Fernando: Brain drain: The other side of OFWs’ heroism


IT IS not for adventure. Filipinos work abroad in search for a greener pasture, not mostly for themselves but for their families at home. The government is okay with it, despite the humiliation and challenges faced by fellow Filipinos, because they boost the economy. We have also numerous success stories, to be fair. Our overseas Filipino workers (OFW) through their remittances keep the economy afloat and soaring. There is nobility in this but the problem is, the more we let them go and work outside this country, we are also losing significant human capital.

Working abroad has been an alternative, mostly, of many Filipinos. In the Cordillera, many of our professional and non-professional workers grab the opportunity of working overseas once they get the chance. I know that many gardeners are flying to Japan for agricultural works. The reason has always been the same – higher salary. The higher the salary, the higher the chance of living a decent life. An article online states that “Filipino professionals respond to other countries’ higher wages and better working conditions, prospects for professional development and continuous education, and opportunities to work with other skilled persons in talent clusters.”

Brain drain is the main problem of developing countries exporting human capitals. We gain in terms of remittances but we lose in terms of human resources. According to McKinsey Global Institute (MGI), one of the problems faced by developing nations with regards to human capital was brain drain, with poor regions like sub-Saharan Africa and developing Asia losing a third to a half of their college graduates, especially professionals, a trend that could cause major gaps (Uy, 2016). Our doctors, engineers, and teachers who are vital key players of social, education, and infrastructure developments continue to leave the country in favor of another country. Of course, like other workers, they provide the Philippines substantial remittances, but their contribution to the country they work for is even better. The same online article commented: “Of course, the Philippine economy benefits from their remittances, which reached $30 billion last year. Still, the productivity gains accrue to the developed economies where Filipino professionals are employed.”

In short, we could have developed more innovative technologies had we not witnessed our scientists and many intellectuals flew to the developed countries. One strategy of developed countries is to search and scout talents all over the globe, mostly from poor and developing countries, and get them to work in their countries. In sports, big and well known schools/universities recruit potential players from smaller schools, offering them scholarships and grants to lure them so that they can play and represent their schools. This also applies in ‘human capital’ resources. Our brilliant Grandmaster in Chess Wesley so for instance is now representing the United States in national chess competitions after US successfully lured him to be a citizen. How did they do that? It’s because so he is one in a million and the Philippines failed to keep him here.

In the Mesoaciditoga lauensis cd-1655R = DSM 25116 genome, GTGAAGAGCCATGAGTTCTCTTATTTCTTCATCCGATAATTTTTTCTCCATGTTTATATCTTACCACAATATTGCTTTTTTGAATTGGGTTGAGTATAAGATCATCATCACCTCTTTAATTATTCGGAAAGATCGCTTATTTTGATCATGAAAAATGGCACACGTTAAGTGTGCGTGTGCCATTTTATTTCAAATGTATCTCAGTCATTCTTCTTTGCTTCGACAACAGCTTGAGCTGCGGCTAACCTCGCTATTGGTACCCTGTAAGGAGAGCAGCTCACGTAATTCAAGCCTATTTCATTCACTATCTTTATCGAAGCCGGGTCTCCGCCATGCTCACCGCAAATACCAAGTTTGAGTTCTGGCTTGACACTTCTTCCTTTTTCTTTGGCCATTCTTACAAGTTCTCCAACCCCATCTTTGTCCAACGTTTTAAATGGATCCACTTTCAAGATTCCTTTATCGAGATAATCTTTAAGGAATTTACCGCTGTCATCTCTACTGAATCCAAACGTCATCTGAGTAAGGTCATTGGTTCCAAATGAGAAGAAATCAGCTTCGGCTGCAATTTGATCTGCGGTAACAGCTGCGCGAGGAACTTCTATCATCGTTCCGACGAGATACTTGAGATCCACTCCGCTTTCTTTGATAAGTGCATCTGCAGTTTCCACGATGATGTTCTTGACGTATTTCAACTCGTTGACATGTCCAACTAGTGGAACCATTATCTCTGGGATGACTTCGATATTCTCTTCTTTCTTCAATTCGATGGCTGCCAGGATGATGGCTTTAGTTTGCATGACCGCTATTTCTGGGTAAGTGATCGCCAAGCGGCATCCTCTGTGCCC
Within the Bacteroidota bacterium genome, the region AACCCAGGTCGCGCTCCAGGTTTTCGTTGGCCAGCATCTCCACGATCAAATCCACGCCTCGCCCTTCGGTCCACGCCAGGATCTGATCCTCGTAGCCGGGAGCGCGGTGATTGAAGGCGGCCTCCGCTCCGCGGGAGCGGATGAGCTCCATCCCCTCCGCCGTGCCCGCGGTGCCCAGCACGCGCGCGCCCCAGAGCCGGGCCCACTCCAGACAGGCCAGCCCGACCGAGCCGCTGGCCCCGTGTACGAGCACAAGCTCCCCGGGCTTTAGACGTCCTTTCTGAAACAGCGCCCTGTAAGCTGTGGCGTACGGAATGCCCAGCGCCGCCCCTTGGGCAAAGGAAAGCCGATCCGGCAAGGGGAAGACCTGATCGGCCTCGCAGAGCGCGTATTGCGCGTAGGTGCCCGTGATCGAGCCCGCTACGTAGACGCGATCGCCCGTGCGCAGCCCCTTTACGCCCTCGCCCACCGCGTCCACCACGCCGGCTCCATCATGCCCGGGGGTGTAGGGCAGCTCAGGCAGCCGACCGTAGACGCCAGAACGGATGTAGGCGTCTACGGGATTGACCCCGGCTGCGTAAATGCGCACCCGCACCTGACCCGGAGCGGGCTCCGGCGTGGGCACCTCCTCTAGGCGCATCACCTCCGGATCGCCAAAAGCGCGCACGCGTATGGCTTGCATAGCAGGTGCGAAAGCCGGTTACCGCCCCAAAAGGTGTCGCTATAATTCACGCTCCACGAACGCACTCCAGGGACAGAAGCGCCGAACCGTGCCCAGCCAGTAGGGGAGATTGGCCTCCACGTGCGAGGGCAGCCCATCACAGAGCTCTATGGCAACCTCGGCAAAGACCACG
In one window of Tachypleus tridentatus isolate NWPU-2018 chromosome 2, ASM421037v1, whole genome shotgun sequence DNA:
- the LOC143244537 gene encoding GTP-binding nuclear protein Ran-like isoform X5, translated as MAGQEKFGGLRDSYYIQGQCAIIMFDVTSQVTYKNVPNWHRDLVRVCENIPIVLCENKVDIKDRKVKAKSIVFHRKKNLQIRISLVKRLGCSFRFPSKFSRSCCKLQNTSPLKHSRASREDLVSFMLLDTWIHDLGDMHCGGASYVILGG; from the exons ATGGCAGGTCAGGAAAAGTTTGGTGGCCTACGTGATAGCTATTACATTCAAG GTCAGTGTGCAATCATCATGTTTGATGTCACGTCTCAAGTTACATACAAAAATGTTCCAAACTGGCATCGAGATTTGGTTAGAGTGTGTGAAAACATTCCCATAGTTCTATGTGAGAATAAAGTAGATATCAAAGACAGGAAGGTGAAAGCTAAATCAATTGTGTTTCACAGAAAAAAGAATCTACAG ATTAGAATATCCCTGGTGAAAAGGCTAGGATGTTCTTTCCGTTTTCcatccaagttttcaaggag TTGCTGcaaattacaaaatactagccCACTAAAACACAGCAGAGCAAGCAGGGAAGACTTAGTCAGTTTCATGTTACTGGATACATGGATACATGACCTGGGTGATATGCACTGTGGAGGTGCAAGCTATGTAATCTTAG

Many Filipino great minds are working in the companies and factories of developed countries. Their intellectual contributions is given not to our country but for the country they are working for. “The top 10 migrant destinations were the United States, Germany, Russia, Saudi Arabia, United Kingdom, United Arab Emirates, Canada, France, Australia and Spain with the US taking the bulk of immigrants at 19% or 47 million people (Uy, 2016). There are first-world countries. It is expected that these countries continue to grow and to be progressive because many great minds and skilled workers from developing countries go and work here.

Accordingly, there has been an attempt by the Philippines to bring back many of our professionals and non-professionals working abroad to come back here. The program aimed to keep them here and provide avenues of progress to the local communities and to the society in general. Unfortunately, the implementation of the program was weak. There was insufficient support from the government in terms of work resources. There is a wide gap between their salaries they get overseas compared to what they receive in the country. So, it was not competitive. It was not sustainable. And the program did not succeed.

To counter brain drain, countries developed programs to make them globally competitive. One program of the Chinese in the 80s was to send students in progressive countries to study so that they can learn the progressive countries’ practices. Surely, a lot of these students did not come back but many also came back to share their learnings and experiences. For instance, in one observation, many Chinese were shocked to find that average-workers in Japan have refrigerators in their houses. This provided Chinese a change their mindset on the decency of life.

I believe we cannot totally stop our fellow Filipinos to seek a better life abroad, however, we can reduce the migration of our workers. This is a big challenge even from the local governments in the country. How can we convince our great minds to just stay here and serve the country? How can we solve the problem on health if we continue to be the number one exporter of nurses and the number two exporter of doctors? This is a fact according to a study. How can we expect quality infrastructures if our engineers are busy building skyways and casinos in Dubai? And our teachers, scientists, domestic helpers, and skilled workers? Are the remittances enough? I think not, we could have a better economy if our brains are not draining by the hour.


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